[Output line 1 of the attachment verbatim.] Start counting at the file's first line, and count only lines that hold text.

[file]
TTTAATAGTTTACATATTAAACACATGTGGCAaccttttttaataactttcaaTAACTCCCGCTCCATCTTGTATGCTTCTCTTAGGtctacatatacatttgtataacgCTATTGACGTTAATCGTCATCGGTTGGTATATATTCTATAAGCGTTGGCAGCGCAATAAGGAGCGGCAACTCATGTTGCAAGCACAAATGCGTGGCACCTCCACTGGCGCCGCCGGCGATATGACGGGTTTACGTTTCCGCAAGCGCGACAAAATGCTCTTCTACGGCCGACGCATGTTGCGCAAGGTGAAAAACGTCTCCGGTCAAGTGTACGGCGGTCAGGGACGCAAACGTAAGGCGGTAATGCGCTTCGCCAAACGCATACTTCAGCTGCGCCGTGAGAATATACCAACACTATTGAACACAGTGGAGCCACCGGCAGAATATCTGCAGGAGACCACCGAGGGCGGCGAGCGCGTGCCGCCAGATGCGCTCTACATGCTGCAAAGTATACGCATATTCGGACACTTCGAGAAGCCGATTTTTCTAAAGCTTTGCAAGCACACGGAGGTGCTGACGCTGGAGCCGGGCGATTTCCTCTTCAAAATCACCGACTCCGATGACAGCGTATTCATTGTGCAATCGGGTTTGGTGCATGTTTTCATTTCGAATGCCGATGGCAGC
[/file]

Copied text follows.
TTTAATAGTTTACATATTAAACACATGTGGCAaccttttttaataactttcaaTAACTCCCGCTCCATCTTGTATGCTTCTCTTAGGtctacatatacatttgtataacgCTATTGACGTTAATCGTCATCGGTTGGTATATATTCTATAAGCGTTGGCAGCGCAATAAGGAGCGGCAACTCATGTTGCAAGCACAAATGCGTGGCACCTCCACTGGCGCCGCCGGCGATATGACGGGTTTACGTTTCCGCAAGCGCGACAAAATGCTCTTCTACGGCCGACGCATGTTGCGCAAGGTGAAAAACGTCTCCGGTCAAGTGTACGGCGGTCAGGGACGCAAACGTAAGGCGGTAATGCGCTTCGCCAAACGCATACTTCAGCTGCGCCGTGAGAATATACCAACACTATTGAACACAGTGGAGCCACCGGCAGAATATCTGCAGGAGACCACCGAGGGCGGCGAGCGCGTGCCGCCAGATGCGCTCTACATGCTGCAAAGTATACGCATATTCGGACACTTCGAGAAGCCGATTTTTCTAAAGCTTTGCAAGCACACGGAGGTGCTGACGCTGGAGCCGGGCGATTTCCTCTTCAAAATCACCGACTCCGATGACAGCGTATTCATTGTGCAATCGGGTTTGGTGCATGTTTTCATTTCGAATGCCGATGGCAGC